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January 3rd, 2014:

SCMP: A welcome move to clear the air

from the SCMP Editorial:

Smoggy days are far less common in Hong Kong than on the mainland. As we gaze above this time of year, we are more likely to see a magnificent skyline across clear blue sky than silhouettes shrouded in smog. Unfortunately, pollution knows no boundaries. Our proximity to the manufacturing powerhouse in the Pearl River Delta means we are not shielded from emissions. Experience has shown that hazardous smog does choke the city from time to time during winter. It would be wrong to assume filthy air was only confined to the mainland. The health threat of polluting air cannot be ignored.

It is good that our much-criticised air pollution index will be replaced by a new scale later this month. Introduced nearly 20 years ago, the old index shows the concentrations of pollutants in the air but tells little about the harmful effect to health. The new index is based on health risks, relating pollutant levels to short-term health risks on a scale of 1 to 10+. It also issues alerts via smartphones and provides health advice for people with various degrees of susceptibility.

Air pollution is a life-and-death issue. But the government has made little effort to put the health and economic impacts into perspective. The use of air quality standards that are less stringent than those recommended by the World Health Organisation has also led to criticism that pollution is far worse than reported. The revamp is a belated but welcome step to link pollution with public health. It provides a more meaningful reference to the community.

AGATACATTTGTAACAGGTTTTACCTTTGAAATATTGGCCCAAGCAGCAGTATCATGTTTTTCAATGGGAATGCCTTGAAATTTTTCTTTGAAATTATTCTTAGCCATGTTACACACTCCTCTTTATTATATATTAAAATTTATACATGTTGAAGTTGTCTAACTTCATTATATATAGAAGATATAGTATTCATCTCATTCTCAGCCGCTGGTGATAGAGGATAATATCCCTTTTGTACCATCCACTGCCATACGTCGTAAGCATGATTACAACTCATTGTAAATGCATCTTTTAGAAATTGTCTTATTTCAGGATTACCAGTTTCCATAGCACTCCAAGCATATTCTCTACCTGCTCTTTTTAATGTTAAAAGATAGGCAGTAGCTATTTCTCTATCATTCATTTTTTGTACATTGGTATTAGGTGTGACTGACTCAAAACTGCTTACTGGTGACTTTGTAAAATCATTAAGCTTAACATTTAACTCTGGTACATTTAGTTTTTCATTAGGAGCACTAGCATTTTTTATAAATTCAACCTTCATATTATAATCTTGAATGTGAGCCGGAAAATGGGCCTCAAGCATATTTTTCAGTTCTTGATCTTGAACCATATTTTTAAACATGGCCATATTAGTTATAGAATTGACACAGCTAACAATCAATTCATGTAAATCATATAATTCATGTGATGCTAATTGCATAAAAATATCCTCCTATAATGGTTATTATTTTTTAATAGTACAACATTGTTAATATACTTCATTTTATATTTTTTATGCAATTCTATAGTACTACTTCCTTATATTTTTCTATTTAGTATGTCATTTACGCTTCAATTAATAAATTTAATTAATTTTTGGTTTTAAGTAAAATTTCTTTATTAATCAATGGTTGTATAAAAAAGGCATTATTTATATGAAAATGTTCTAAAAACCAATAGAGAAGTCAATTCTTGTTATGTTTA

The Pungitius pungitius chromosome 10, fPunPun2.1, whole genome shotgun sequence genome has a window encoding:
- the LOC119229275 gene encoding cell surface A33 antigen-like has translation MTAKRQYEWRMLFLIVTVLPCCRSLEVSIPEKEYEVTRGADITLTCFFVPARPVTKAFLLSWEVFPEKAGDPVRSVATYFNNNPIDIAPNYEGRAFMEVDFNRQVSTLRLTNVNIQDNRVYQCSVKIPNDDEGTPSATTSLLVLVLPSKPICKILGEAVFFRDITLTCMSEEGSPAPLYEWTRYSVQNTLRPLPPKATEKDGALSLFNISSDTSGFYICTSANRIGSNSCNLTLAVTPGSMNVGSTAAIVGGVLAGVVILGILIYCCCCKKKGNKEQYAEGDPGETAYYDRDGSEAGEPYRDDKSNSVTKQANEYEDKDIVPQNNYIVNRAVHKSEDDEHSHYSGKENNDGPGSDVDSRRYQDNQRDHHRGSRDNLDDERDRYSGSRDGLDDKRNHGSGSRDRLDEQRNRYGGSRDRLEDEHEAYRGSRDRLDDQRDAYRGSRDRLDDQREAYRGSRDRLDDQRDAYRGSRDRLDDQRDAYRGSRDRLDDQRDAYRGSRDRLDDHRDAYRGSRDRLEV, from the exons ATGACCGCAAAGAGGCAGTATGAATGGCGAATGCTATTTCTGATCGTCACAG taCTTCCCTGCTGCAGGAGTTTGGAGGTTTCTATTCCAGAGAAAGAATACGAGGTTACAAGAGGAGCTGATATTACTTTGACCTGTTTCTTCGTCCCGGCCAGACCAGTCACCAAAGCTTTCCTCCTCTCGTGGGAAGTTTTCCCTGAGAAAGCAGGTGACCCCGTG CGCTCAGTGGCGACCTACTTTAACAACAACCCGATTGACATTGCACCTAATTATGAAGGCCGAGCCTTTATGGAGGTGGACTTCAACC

Officials admit that the tighter standards used in the new index might result in more days classified as bad for health. But they stress it does not necessarily mean the city’s air quality is deteriorating. Given the growing concerns about polluted air, it is not surprising that officials play down the severity of the problem. But if health alerts become more regular under the new system, the public are entitled to ask for more safeguards. Hopefully, it can instil a greater sense of urgency on the authorities to clean up the air.

23 Dec 2013

SCMP: Average hours of unhealthy air in Hong Kong up on last year

from Ernest Kao of the SCMP:

Hong Kongers endured an average of 2,727 hours of unhealthy air this year, surpassing last year’s figure with a week to spare.

The Post examined hourly air pollution index (API) data from the Environmental Protection Department’s 11 general air quality monitoring stations and three roadside stations.

From January 1 to December 21, the average number of hours of high, very high or severe air pollution recorded by each general monitoring station rose 7.6 per cent from last year’s 2,534.

The API measures concentrations of major air pollutants such as carbon monoxide and respirable suspended particulates in a range of 0 to 500. Readings above 51 are "high" - acceptable in the short term but beyond long-term health standards. "Very high" is above 100, indicating air that is unhealthy in both the short term and the long term. "Severe" readings are above 200. (SCMP)